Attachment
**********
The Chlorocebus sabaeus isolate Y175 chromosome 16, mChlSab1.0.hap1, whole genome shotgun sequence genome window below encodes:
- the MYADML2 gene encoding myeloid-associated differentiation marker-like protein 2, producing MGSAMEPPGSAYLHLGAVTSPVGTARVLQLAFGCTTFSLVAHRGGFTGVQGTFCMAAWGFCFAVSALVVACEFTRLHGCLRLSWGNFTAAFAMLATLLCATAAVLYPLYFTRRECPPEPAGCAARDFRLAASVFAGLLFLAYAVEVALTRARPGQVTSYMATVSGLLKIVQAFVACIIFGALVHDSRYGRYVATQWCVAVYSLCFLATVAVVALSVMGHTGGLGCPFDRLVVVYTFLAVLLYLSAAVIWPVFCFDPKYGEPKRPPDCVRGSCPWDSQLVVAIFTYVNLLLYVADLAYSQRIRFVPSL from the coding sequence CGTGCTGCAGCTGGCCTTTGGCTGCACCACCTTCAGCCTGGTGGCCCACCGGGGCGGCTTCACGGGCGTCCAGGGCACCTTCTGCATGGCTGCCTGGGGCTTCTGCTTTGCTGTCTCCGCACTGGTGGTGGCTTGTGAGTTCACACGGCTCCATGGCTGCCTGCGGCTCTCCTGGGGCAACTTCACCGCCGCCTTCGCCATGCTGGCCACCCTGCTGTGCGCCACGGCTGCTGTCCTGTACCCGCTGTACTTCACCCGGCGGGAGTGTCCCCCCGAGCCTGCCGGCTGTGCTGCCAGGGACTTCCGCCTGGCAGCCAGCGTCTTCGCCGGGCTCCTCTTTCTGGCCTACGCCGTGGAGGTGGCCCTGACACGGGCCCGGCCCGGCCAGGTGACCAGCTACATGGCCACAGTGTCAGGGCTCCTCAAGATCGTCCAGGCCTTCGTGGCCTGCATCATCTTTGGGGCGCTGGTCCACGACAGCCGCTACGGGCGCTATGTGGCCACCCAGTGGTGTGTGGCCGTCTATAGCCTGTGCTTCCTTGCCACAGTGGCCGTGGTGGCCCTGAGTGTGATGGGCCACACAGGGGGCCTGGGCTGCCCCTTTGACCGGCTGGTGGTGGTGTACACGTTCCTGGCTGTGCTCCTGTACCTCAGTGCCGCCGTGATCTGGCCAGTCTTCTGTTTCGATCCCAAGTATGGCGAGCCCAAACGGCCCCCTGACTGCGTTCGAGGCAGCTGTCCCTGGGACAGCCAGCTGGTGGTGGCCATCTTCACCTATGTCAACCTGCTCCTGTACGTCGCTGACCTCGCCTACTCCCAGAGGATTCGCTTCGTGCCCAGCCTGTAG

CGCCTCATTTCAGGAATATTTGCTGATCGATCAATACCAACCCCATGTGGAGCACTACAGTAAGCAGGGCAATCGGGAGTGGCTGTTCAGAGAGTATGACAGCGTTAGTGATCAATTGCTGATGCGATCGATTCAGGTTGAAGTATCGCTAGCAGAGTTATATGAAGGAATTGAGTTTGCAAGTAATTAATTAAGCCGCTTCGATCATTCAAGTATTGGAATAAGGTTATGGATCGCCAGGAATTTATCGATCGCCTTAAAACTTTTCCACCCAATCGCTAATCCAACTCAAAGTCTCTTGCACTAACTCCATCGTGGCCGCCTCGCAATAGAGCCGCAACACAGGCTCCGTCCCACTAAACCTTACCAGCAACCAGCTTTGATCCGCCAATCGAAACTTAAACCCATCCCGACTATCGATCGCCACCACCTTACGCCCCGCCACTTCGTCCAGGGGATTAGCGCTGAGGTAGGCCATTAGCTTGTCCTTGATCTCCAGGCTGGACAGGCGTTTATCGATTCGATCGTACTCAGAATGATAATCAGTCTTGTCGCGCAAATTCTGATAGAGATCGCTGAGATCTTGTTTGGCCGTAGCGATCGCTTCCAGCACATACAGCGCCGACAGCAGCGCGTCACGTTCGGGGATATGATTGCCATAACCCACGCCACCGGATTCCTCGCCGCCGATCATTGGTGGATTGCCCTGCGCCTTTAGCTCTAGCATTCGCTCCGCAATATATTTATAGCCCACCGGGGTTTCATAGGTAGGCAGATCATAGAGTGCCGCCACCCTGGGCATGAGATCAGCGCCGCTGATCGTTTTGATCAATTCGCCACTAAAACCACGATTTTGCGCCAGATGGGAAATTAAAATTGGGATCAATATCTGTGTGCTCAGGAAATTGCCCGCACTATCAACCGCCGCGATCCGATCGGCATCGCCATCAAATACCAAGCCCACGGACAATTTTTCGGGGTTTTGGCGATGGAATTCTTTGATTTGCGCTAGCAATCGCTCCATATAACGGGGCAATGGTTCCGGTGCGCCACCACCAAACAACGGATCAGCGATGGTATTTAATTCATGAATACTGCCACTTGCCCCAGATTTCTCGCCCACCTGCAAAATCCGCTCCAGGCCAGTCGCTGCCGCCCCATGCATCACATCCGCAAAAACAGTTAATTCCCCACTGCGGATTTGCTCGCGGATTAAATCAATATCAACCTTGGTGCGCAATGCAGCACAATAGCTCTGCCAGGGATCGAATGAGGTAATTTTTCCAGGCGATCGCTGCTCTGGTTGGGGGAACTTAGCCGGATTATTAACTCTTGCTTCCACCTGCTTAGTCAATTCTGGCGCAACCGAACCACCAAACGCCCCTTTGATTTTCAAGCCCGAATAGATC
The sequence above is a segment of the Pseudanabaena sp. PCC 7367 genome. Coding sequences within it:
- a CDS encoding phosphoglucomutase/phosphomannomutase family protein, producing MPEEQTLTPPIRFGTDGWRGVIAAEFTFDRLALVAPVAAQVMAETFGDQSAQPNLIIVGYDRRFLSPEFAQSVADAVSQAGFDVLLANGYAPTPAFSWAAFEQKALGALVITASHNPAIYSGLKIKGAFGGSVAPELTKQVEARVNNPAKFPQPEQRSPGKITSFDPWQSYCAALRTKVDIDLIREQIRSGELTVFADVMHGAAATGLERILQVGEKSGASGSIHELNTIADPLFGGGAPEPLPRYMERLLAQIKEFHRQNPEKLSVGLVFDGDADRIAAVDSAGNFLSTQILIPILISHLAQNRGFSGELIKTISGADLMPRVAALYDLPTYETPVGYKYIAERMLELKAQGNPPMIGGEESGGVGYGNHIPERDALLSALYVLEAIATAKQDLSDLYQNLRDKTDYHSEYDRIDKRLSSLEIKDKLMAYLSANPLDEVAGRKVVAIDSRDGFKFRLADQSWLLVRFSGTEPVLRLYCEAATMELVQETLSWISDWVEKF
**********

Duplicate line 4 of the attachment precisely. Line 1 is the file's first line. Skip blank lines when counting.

The sequence above is a segment of the Pseudanabaena sp. PCC 7367 genome. Coding sequences within it: